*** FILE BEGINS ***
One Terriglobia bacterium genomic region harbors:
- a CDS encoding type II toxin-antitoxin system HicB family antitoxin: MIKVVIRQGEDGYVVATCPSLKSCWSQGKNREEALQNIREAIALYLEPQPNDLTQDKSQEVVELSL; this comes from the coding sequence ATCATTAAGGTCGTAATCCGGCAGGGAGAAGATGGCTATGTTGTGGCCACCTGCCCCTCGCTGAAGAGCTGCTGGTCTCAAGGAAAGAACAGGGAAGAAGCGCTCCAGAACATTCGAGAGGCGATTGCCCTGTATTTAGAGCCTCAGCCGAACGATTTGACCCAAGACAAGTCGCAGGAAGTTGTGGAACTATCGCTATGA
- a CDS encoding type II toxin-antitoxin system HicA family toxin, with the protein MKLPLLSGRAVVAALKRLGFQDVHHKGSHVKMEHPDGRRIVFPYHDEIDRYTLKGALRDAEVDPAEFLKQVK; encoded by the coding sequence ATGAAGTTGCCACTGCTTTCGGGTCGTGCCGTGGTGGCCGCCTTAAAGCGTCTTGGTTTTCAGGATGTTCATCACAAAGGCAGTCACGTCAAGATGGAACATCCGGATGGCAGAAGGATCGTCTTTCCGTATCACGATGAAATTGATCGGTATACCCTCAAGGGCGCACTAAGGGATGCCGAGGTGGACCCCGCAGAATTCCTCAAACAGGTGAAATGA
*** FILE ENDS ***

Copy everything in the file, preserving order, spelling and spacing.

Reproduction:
One Terriglobia bacterium genomic region harbors:
- a CDS encoding type II toxin-antitoxin system HicB family antitoxin: MIKVVIRQGEDGYVVATCPSLKSCWSQGKNREEALQNIREAIALYLEPQPNDLTQDKSQEVVELSL; this comes from the coding sequence ATCATTAAGGTCGTAATCCGGCAGGGAGAAGATGGCTATGTTGTGGCCACCTGCCCCTCGCTGAAGAGCTGCTGGTCTCAAGGAAAGAACAGGGAAGAAGCGCTCCAGAACATTCGAGAGGCGATTGCCCTGTATTTAGAGCCTCAGCCGAACGATTTGACCCAAGACAAGTCGCAGGAAGTTGTGGAACTATCGCTATGA
- a CDS encoding type II toxin-antitoxin system HicA family toxin, with the protein MKLPLLSGRAVVAALKRLGFQDVHHKGSHVKMEHPDGRRIVFPYHDEIDRYTLKGALRDAEVDPAEFLKQVK; encoded by the coding sequence ATGAAGTTGCCACTGCTTTCGGGTCGTGCCGTGGTGGCCGCCTTAAAGCGTCTTGGTTTTCAGGATGTTCATCACAAAGGCAGTCACGTCAAGATGGAACATCCGGATGGCAGAAGGATCGTCTTTCCGTATCACGATGAAATTGATCGGTATACCCTCAAGGGCGCACTAAGGGATGCCGAGGTGGACCCCGCAGAATTCCTCAAACAGGTGAAATGA